As an actor, Douglas Hodge is considered one of the foremost interpreters of Harold Pinter, having appeared in more than ten Pinter plays, including: No Man’s Land, Moonlight (Almeida and West End), The Collection, The Lover (Donmar Warehouse), Betrayal (National) and The Caretaker (West End – for which he was nominated for an Olivier).
Amongst Hodge’s other recent stage acting credits are Pericles, King Lear (National), Three Sisters (West End), the world premiere of Joe Penhall’s Dumb Show (Royal Court - for which he was nominated for an Evening Standard Award) and creating the role of Nathan Detroit in Michael Grandage’s West End revival of Guys and Dolls (for which he was nominated for both Olivier and Whatsonstage.com Theatregoers’ Choice Awards).
Hodge’s screen acting credits include: Capital City, Middle March, True Love, It Could be You, The Russian Bride, Redcap and Spooks on television; and The Trial, Saigon Baby, Vanity Fair and Scenes of a Sexual Nature on film.
In 2003, Hodge made his directing debut with a revival of Harold Pinter’s Dumb Waiter at Oxford Playhouse. He is also an accomplished singer/songwriter, who regularly performs live at venues in Oxford and who recently released his first album, Cowley Road Songs.
This summer Hodge is multi-tasking as both an actor and director with two major London productions. Last month, he opened in the title role of Lucy Bailey’s staging of Shakespeare’s bloodiest play, Titus Andronicus, at the Globe; this month, his production of Philip King’s Second World War farce See How They Run, which had a regional tour earlier this year, opens in the West End.
Date & place of birth
Born 25 February 1960 in Plymouth.
Lives now in
Why did you want to become an actor? Training?
It’s a mystery to me. When I was a child, I was good at impersonations – teachers, friends, people on telly – and I thought that was acting. I stumbled into it accidentally from there. The National Youth Theatre was a godsend for me. Michael Croft (NYT’s founding artistic director) gave me my first Equity card. Then I went to RADA, but I didn’t like it much so I left early. When I was at RADA, I actually decided I didn’t really want to act, I’d rather direct. But then I kept being given acting jobs. Also I didn’t have enough confidence to think I could tell other people what to do at that age. Now that I’ve had 20 years of people telling me what to do, I have no qualms about that! Most directors never see another director at work so I think that does give me some advantage. Also as an actor, I wish directors had some sensitivity to how difficult it can be to actually perform a role.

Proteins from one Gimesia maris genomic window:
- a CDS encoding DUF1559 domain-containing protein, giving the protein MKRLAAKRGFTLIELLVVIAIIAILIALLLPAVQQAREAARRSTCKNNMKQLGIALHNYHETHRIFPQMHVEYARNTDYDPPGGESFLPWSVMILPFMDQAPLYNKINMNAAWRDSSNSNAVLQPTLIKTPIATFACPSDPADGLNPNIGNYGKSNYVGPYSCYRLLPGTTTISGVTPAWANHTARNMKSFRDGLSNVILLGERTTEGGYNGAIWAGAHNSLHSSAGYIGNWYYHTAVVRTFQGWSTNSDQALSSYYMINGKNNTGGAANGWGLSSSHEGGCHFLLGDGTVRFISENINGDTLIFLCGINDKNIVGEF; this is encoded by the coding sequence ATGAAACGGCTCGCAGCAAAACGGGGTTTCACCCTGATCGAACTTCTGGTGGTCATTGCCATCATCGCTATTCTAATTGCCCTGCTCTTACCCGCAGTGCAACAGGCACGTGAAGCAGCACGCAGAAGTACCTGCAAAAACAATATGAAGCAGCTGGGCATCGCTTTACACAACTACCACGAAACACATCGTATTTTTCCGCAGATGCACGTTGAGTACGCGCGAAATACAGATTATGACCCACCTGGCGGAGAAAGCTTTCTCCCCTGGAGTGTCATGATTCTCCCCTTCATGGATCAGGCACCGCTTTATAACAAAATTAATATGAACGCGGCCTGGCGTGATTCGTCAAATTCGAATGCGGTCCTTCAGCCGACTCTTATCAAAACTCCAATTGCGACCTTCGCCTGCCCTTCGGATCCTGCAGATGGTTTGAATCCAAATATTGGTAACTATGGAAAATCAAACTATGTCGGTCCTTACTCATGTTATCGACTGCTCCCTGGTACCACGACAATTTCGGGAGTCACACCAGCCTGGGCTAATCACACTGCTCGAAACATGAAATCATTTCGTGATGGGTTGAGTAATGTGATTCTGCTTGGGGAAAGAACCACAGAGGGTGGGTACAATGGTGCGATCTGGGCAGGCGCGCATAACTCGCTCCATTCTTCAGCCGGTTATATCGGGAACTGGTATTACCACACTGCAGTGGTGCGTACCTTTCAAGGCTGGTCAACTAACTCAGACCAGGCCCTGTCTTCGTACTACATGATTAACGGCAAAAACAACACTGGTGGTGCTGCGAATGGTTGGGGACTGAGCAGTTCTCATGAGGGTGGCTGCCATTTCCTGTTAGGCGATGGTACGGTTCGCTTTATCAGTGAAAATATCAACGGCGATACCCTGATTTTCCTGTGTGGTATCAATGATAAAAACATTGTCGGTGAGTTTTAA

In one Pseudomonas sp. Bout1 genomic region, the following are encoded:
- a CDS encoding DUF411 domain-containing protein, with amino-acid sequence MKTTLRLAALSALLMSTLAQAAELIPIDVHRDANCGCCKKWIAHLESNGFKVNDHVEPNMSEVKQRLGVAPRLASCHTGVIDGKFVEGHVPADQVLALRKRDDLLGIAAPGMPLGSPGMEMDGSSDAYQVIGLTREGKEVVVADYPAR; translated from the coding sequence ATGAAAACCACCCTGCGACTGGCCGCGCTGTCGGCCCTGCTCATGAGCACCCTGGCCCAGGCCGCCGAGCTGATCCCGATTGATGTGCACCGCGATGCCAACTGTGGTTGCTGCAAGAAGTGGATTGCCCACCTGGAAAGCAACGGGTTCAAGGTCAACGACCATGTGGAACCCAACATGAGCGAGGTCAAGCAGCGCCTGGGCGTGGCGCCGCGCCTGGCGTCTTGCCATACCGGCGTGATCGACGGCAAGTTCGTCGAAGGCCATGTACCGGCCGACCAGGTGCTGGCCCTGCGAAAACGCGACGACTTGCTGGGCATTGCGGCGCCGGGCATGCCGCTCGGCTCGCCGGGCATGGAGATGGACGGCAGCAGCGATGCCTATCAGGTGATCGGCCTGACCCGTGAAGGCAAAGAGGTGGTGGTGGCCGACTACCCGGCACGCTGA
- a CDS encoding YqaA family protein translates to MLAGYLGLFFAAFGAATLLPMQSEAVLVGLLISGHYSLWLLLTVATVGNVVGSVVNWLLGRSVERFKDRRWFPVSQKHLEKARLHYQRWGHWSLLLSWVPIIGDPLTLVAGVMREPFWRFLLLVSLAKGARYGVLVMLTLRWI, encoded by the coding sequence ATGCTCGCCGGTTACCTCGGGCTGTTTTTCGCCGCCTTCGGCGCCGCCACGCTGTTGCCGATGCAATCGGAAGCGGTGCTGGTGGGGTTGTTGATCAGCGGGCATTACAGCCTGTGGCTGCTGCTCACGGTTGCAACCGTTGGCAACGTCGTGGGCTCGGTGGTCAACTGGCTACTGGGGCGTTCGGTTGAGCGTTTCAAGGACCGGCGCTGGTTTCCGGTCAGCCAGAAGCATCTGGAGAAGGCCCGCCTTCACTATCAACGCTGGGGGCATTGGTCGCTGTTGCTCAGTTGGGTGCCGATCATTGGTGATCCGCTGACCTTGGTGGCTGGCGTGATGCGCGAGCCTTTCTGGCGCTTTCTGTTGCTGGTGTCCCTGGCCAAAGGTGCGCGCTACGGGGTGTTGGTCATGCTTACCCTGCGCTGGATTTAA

First big break
Theatre-wise, playing Coriolanus in Deborah Warner’s production at the Almeida when I was 24 – which led to me playing Edmund at the National with Anthony Hopkins as Lear. On TV, Middlemarch or Capital City.
Career highlights to date
My first telly with Judi Dench (1989’s Behaving Badly). I’ve loved working with Harold Pinter. I’ve done more than ten of his plays. To work with him so closely has been an inspiration. I’ve also very much enjoyed devising and directing for NYT. And I’m directing my first film in the autumn. The working title is Love on the Murder Mile but that will probably change. It’s a cross between Trainspotting and Withnail and I. We’re casting it at the moment.
Favourite productions you’ve ever worked on
I loved Guys and Dolls and I miss it. It was such a different thing for me doing six months, eight shows a week and the whole discipline of dancing and singing every night. And we had a great company.
Did Guys and Dolls lead to your new secondary career in music?
I’ve always written songs but never played until three years ago when I started doing gigs in pubs and clubs in Oxford. It was an absolute shock when this little record company came to me and said, “can you record an album?” We’ve released it on the Internet. The songs are selling brilliantly on Itunes and now it’s on Amazon.com, though not the UK site. I can’t quite believe it. I’ve just been in the studio and recorded another five songs, but my music is having to take a backseat at the moment. I did some London gigs earlier, including one at Trafalgar Studios with the string section from Guys & Dolls. They did sell the album at the Piccadilly when I was in Guys & Dolls – but I don’t think it’s appropriate at the Globe!
What other directors do you most admire?
Matthew Warchus is wonderful, also Deborah Warner and Terry Johnson. Being a director is, I think, a mixture of being able to be a showman – making sure the audience are given a wonderful evening’s entertainment – and preparing the actors and the whole company to do their best work in every department.
What roles would you most like to play still? What shows would you like to direct?
I want to do some more big Shakespeares. I’m absolutely desperate to do Richard II and the Scottish play. As for directing, I’m doing a new play by Bryony Lavery in Oxford in January. It’s called Last Easter and it’s about a group of women friends, one of whom has cancer.